There’s a steady pressure in today’s world to keep moving and keep giving. We’re asked to produce, to sacrifice, and to deny ourselves as a matter of virtue and worth. While the reasons may be different for why we deny ourselves, from the need to get to the top of the corporate ladder to an ascetic sense of morality passed down from our community, the outcome tends to be the same.
Let me introduce you to a figure from the folklore of Japan called the Futakuchi-onna. Her name means “two-mouthed woman,” and she comes from a country facing a crisis of self-care. In fact, at the end of last year, the youth suicide rate in Japan had reached its highest in thirty years.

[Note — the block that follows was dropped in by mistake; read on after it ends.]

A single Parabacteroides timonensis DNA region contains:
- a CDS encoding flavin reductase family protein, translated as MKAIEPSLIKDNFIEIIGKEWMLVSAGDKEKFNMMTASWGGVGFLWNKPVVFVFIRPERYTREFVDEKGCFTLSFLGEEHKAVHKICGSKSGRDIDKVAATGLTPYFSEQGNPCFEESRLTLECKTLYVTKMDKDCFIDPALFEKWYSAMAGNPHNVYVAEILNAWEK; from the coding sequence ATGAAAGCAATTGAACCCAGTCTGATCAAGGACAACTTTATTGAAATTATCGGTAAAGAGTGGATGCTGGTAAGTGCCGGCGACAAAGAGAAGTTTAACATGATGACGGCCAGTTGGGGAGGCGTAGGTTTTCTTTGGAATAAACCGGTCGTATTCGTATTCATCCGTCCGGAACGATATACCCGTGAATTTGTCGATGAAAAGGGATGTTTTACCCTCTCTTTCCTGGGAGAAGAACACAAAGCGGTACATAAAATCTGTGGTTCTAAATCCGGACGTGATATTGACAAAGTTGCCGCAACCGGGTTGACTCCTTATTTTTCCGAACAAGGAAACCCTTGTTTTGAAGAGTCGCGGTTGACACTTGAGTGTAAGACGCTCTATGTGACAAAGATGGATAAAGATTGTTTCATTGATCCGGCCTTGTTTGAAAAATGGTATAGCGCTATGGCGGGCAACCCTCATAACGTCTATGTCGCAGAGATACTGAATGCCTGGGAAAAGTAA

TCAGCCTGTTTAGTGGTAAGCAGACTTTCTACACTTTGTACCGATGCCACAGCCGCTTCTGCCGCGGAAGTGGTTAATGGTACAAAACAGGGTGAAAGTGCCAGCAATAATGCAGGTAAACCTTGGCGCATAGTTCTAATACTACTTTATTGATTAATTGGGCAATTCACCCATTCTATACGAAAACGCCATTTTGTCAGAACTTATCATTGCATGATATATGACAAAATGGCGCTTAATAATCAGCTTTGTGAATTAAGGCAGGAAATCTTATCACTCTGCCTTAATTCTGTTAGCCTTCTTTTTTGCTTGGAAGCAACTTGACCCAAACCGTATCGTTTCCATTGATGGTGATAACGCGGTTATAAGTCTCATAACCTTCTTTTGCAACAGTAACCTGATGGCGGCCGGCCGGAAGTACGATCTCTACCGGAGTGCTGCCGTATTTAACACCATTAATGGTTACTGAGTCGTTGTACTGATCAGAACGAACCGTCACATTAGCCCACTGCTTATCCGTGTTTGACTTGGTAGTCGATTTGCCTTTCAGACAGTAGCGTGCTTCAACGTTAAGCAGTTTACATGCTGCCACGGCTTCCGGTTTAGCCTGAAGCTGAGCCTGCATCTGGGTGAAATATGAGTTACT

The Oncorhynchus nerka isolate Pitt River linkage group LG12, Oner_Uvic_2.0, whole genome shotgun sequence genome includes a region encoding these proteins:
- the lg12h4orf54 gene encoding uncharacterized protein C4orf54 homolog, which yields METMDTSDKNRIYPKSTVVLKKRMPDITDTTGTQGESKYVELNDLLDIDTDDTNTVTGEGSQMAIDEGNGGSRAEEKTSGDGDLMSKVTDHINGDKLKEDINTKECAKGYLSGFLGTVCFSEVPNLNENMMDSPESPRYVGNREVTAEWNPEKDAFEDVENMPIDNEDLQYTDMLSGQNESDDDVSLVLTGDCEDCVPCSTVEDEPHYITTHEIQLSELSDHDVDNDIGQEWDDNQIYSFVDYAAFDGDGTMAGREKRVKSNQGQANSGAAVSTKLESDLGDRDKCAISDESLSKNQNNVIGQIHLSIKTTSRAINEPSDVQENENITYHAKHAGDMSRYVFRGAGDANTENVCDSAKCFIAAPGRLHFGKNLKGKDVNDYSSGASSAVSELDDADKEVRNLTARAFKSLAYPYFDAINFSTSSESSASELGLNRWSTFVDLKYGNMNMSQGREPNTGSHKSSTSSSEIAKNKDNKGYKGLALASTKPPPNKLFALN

The stress of a work-centric culture along with a strong stigma against reaching out for mental health care are thought to be major factors for the suicide rates in Japan. Most of us can relate on some level to the fear of those stigmas and the need to appear industrious and ambitious enough. Perhaps then, it is somehow appropriate that we can learn about the dangers and effects of neglecting ourselves through the story of the Futakuchi-onna.